Religion that is pure and undefiled before God, the Father, is this: to visit orphans and widows in their affliction, and to keep oneself unstained from the world. –James 1:27 (ESV)
It was a clear and sunny summer day in Greece. The port-city view of the Aegean Sea you might expect to follow that sentence would come later, but at that moment we were driving up to a gravel field behind a metal fence to look out on a sea of UNHCR tents. The tents provided some relief from the sun, but not really. It was hot. Living there were a few hundred Syrian refugees. Men, women, and children fleeing the destruction of war in their home towns.
We were greeted immediately by children, some as young as three years old. They were there with siblings and other family members, but many were orphaned. Their parents may have been denied access into Europe, or perhaps drowned trying to get their families across the ocean. I was surrounded by children barely old enough to read, who were completely on their own in this camp, and they were not able to leave. Our mission was simple. Love them. But how can I possibly do that? I don’t speak their language. I have nothing I can really give to them.
So we played games. I had a deck of Mickey Mouse Clubhouse (my daughter’s favorite TV show) Numbers flash cards. These children have little other than the clothes they are wearing, but they know their best hope for the future beyond this camp is to learn English and math. So we played games. I made them up. First, simple identification games… then counting in order… then addition. I made up so many games and variations of games, I can’t even remember what they were anymore. I’m no math or English teacher, so I know this was the Holy Spirit working through me, because every time a game came to an end I’d somehow come up with another. And the children loved every moment.
I cried that night – when no one was looking. In such hopelessness and need there was nothing I could give them. At least not in that moment. My soul cried out within me, “God how can I change this? What can I do to help these orphaned ones? I’m so helpless, God!” I didn’t even have water bottles to share. But we were there. We visited them, there. We played and laughed together – even if just for those precious few hours.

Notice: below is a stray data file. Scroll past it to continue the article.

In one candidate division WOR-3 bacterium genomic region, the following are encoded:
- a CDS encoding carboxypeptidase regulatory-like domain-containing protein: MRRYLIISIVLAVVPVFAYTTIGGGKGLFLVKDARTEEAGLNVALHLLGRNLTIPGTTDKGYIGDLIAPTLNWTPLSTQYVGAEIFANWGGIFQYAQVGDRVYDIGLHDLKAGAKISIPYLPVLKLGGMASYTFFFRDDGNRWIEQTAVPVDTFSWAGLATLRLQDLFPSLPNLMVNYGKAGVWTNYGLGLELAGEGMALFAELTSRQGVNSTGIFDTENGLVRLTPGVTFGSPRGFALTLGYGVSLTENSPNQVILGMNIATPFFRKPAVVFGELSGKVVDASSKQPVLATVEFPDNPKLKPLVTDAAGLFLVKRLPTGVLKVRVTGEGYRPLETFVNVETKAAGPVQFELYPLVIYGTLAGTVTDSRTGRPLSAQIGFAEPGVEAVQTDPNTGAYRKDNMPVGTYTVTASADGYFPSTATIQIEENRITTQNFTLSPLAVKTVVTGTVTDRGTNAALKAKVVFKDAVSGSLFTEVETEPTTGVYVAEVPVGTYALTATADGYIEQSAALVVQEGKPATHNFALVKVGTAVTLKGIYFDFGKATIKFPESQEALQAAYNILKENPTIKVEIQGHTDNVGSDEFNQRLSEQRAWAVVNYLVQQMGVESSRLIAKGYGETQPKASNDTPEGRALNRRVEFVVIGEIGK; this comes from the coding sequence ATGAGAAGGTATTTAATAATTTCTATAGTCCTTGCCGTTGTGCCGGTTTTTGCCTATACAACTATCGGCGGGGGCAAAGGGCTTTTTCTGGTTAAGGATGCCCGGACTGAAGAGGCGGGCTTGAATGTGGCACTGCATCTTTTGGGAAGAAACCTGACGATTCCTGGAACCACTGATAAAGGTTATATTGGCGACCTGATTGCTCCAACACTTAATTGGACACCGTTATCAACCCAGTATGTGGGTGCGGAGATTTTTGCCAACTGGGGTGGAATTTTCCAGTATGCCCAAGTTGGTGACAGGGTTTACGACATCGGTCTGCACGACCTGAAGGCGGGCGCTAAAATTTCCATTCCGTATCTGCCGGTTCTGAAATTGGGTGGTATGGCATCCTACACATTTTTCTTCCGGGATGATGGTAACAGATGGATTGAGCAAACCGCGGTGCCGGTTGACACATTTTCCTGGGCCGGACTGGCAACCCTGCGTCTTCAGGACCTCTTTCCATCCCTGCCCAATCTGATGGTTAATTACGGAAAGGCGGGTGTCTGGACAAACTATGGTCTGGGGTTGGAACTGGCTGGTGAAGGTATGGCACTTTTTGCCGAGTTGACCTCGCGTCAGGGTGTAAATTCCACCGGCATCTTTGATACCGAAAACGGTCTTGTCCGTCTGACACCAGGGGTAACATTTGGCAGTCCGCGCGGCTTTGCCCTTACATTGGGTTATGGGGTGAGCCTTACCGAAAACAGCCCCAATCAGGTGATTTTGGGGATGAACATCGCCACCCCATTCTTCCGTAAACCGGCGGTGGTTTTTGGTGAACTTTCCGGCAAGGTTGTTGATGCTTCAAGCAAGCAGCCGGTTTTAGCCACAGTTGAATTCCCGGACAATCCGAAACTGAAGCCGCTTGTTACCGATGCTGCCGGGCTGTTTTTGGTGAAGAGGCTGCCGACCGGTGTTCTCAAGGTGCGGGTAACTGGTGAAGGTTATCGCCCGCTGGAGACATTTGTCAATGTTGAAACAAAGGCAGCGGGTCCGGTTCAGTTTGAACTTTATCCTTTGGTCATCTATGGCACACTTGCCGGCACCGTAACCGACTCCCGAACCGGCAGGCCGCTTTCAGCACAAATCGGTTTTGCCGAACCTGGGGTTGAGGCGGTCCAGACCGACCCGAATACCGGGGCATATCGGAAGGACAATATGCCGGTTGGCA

It is the height of arrogance to think the injustice of this world can be solved by human hands. Don’t misunderstand me – Christians are commanded in scripture to seek justice and fight for those who have no ability to fight for themselves (Micah 6:8, Isaiah 1:17, Proverbs 21:3). When you see injustice around you or when you see someone being mistreated and it is within your power to do something – remember you are a holy and chosen child of God, so stand up for the weak ones! But have the humility to acknowledge that God is the only one who can bring true mercy, perfect justice, and enduring peace to our war-torn world.
The Bible is clear in the book of James that true religion is not in an institution or social movement. True religion is when a Christian, even when unable to change the situation, will visit the weak one in their trouble… so they will not be alone. This is what Jesus did for you and me. We were completely unable to change our fate – to atone for our sinfulness and face a holy God and righteous judge. So He came to earth as one of us. He visited us in our trouble, and then did something so amazingly unbelievable that it could only have been done by God Himself – He took our place. He opened the gate that kept me in my own “refugee camp” and let me go free.
- In what ways can you seek justice for weak ones around you?
- How might you pray for God to use you to seek justice – or to visit someone in their trouble? What would you specifically pray for?
- What are three ways you can visit someone in the midst of their trouble – whether or not you have the ability to change the situation?
- Donate today to help serve Syrian refugees through Baptist Global Response.
Originally written as a devotional for the upcoming Youth Mission Trip based on the lyrics of a song the team would be singing in worship. The line the Youth Pastor gave me was “Fight for the weak ones…” asking me to write about my experience last month visiting a Syrian Refugee camp in Greece.
I wish I could share picture of the faces of the children – but that would not be appropriate. Remember that when we talk about Syrian refugees, we are not just pointing our fingers at young men who look like they might be ISIS. We are pointing our fingers at a 7 yr-old girl who has lost her parents. And thousands just like her.